Triage tools – The Illinois Model
Published 20/09/2018 by Christian Gunther
Triage tools, legal portals, guided pathways. Whatever the terminology, the use of technology to gather information from service users and signpost or refer them, based on that information given, to appropriate services is a much sought after resource. Getting the model right is an undeniable challenge but there are some good international examples of how to make the right technology work in the right situations.
In several jurisdictions there has been a considerable interest in recent years in developing triage tools for the legal sector. The aim of such tools is to enable users to diagnose what legal problems arise in their specific circumstances and what their most likely legal options are, rather than just providing them with general advice that they must navigate and apply to themselves. Triage tools are therefore promising to be particularly helpful for LiPs and those with limited access to legal advice/representation.
In light of this, it is important to consider what triage model has been successful and what we can learn from them for assisting LiPs in the UK. One contribution to this endeavour was made by Emily MacLoud’s analysis of Justice Connect’s ‘Gateway Project’ in Australia. In this piece we will follow Roger Smith (whose articles you can find here and here) in considering Illinois Legal Aid Online (ILAO), which incorporates a triage process and is intended to be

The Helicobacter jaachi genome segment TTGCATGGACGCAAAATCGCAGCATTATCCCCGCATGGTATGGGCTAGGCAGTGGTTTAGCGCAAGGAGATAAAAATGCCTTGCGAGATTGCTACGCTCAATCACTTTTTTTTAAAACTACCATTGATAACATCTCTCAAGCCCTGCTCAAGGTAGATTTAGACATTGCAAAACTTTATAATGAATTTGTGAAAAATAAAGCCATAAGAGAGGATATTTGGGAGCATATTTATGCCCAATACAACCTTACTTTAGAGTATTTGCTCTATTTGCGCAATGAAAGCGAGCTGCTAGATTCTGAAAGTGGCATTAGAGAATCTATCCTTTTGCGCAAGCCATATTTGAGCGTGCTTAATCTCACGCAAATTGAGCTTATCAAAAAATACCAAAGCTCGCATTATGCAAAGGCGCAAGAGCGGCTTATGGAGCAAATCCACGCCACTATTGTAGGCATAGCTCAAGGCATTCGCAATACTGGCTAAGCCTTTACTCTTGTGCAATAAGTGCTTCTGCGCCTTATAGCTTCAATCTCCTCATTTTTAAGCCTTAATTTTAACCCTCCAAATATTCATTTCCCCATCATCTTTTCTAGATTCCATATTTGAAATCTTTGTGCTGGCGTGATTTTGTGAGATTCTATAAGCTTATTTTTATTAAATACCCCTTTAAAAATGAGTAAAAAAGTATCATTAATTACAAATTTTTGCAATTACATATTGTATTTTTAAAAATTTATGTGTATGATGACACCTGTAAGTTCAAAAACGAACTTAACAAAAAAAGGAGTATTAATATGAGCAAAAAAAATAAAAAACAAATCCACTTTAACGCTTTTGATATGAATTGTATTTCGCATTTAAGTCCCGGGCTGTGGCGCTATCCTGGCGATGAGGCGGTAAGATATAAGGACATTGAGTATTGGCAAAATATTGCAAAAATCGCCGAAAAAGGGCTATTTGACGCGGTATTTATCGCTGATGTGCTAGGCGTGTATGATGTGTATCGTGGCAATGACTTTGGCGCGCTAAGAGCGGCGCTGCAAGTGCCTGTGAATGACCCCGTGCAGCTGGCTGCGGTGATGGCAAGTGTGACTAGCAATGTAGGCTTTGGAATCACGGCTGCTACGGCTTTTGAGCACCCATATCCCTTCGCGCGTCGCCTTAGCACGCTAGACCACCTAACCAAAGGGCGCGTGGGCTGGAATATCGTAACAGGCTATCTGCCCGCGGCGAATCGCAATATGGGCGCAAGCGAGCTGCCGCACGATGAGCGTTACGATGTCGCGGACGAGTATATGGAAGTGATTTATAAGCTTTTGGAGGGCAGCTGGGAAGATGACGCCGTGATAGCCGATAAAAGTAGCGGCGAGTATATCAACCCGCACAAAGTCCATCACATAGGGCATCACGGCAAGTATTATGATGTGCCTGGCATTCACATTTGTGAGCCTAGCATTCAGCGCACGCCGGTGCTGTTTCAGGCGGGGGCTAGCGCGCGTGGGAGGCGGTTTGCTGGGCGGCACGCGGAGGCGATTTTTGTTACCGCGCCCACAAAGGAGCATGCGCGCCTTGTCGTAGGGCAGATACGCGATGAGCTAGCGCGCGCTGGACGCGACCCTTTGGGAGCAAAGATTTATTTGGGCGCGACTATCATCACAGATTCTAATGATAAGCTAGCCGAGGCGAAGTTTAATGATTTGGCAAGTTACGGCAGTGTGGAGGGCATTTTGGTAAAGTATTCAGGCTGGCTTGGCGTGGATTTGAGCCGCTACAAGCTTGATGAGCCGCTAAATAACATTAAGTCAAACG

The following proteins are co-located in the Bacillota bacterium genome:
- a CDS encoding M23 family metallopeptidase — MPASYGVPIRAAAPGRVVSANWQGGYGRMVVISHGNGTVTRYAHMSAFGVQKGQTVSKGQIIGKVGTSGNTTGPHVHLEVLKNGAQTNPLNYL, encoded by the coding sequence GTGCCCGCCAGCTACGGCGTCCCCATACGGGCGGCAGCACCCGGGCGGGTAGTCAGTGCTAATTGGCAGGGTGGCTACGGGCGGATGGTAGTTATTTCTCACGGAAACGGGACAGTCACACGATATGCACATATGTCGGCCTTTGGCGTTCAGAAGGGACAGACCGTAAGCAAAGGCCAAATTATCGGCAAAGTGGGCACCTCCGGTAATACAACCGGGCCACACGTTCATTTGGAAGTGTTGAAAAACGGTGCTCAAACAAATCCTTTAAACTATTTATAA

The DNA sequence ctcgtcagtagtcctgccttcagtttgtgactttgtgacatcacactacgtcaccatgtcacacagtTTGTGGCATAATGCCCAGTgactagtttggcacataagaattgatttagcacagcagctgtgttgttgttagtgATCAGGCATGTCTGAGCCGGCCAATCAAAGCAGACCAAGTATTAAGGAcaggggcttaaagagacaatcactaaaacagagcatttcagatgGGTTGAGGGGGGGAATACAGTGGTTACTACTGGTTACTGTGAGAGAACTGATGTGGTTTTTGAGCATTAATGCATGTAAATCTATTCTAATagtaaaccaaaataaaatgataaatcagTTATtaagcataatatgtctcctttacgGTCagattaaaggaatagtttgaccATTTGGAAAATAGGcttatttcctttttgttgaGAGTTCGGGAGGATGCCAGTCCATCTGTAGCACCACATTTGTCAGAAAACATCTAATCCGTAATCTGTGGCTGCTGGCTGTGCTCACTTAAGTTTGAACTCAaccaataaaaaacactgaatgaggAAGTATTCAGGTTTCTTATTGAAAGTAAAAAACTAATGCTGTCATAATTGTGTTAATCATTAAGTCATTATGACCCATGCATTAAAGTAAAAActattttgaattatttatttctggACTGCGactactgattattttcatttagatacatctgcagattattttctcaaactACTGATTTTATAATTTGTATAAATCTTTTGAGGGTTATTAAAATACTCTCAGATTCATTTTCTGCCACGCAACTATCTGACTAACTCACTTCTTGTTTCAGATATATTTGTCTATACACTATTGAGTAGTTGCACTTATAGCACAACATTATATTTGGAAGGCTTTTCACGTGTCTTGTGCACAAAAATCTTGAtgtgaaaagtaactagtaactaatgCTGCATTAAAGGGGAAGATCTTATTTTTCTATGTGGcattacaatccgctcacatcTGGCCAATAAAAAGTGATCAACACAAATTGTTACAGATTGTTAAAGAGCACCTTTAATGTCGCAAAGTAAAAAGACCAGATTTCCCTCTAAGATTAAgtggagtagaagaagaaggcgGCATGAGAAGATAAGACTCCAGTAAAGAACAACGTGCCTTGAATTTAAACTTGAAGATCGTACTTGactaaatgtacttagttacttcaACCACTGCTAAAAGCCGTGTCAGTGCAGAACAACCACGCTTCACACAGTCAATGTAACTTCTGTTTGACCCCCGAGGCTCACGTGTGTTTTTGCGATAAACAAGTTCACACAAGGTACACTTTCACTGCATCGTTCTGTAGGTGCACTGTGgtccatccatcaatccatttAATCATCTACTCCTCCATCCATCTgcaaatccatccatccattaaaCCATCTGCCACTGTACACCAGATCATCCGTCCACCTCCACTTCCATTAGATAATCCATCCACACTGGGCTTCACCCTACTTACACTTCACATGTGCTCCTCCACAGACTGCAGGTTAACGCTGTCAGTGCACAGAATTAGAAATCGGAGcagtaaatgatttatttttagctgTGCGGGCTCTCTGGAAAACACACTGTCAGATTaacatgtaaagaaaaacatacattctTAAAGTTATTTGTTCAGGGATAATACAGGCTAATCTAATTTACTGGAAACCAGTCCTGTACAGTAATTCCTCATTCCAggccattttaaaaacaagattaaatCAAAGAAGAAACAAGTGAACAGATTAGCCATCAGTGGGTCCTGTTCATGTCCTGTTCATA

the central nervous system of legal aid in Illinois
and was described as
the best legal aid website in the country
So, what does best practice in the US teach us on assisting UK LiPs? One contrast drawn out specifically by Professor Smith relates to the interrelation of the services provided by ILAO, since it combines information-provision with referral and self-help assistance for LiPs. In the UK a more fragmented approach has been the norm. For instance, organisations such as Law for Life - with their Advice Now website- do an invaluable job in providing accessible general information on rights and the law, but this is not integrated into a wider system that individuals can easily navigate to find the kind of assistance they need.
Therefore, one key take-away is clearly that ILAO presents us with a model for a “unified ‘legal portal’ which, by an automated triage process, directs persons needing legal assistance to the most appropriate form of assistance and guides [LiPs] through the entire legal process”. As Professor Smith notes, mimicking this may be particularly important in the UK where cuts to legal aid have severed a traditional progression from general advice, to professional legal assistance and (potentially) legal representation.
In addition, it will be worth keeping an eye on the future developments of the ILAO model, such as the ongoing ‘Edit Now’ Project, which aims to enable lawyers to edit the site’s online content. While this is clearly an effort to capitalise on the collective expertise of a large number of legal professionals, ILAO will also seek to maintain the quality of its information by restricting editing to registered lawyers and assessing any proposed changes before they are implemented. It remains to be seen how successful this ‘crowdsourcing’ approach is in light of certain difficulties – for instance, the limited number of legal professionals – but the overall model, which it complements, is clearly a highly successful one that can serve to inspire imitation and innovation here in the UK.